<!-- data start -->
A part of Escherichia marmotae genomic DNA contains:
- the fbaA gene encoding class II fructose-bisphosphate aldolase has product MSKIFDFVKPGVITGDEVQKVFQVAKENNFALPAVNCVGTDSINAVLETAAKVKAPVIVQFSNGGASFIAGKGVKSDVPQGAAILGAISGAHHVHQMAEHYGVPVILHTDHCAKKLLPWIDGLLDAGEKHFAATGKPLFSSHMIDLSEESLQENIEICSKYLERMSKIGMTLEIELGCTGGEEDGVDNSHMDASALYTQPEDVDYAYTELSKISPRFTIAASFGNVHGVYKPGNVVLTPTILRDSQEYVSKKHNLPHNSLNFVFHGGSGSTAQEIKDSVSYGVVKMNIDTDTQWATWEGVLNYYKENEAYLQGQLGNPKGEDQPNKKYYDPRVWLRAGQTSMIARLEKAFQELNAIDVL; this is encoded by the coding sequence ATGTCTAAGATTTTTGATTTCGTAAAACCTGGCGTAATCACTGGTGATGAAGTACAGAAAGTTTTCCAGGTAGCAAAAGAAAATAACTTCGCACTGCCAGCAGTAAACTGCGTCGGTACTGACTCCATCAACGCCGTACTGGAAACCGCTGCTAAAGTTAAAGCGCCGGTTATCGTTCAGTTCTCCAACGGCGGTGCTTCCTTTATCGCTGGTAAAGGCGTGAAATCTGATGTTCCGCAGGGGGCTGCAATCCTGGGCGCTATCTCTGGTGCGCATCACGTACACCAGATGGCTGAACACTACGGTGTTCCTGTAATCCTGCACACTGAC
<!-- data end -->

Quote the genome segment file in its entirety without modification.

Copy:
A part of Escherichia marmotae genomic DNA contains:
- the fbaA gene encoding class II fructose-bisphosphate aldolase has product MSKIFDFVKPGVITGDEVQKVFQVAKENNFALPAVNCVGTDSINAVLETAAKVKAPVIVQFSNGGASFIAGKGVKSDVPQGAAILGAISGAHHVHQMAEHYGVPVILHTDHCAKKLLPWIDGLLDAGEKHFAATGKPLFSSHMIDLSEESLQENIEICSKYLERMSKIGMTLEIELGCTGGEEDGVDNSHMDASALYTQPEDVDYAYTELSKISPRFTIAASFGNVHGVYKPGNVVLTPTILRDSQEYVSKKHNLPHNSLNFVFHGGSGSTAQEIKDSVSYGVVKMNIDTDTQWATWEGVLNYYKENEAYLQGQLGNPKGEDQPNKKYYDPRVWLRAGQTSMIARLEKAFQELNAIDVL; this is encoded by the coding sequence ATGTCTAAGATTTTTGATTTCGTAAAACCTGGCGTAATCACTGGTGATGAAGTACAGAAAGTTTTCCAGGTAGCAAAAGAAAATAACTTCGCACTGCCAGCAGTAAACTGCGTCGGTACTGACTCCATCAACGCCGTACTGGAAACCGCTGCTAAAGTTAAAGCGCCGGTTATCGTTCAGTTCTCCAACGGCGGTGCTTCCTTTATCGCTGGTAAAGGCGTGAAATCTGATGTTCCGCAGGGGGCTGCAATCCTGGGCGCTATCTCTGGTGCGCATCACGTACACCAGATGGCTGAACACTACGGTGTTCCTGTAATCCTGCACACTGAC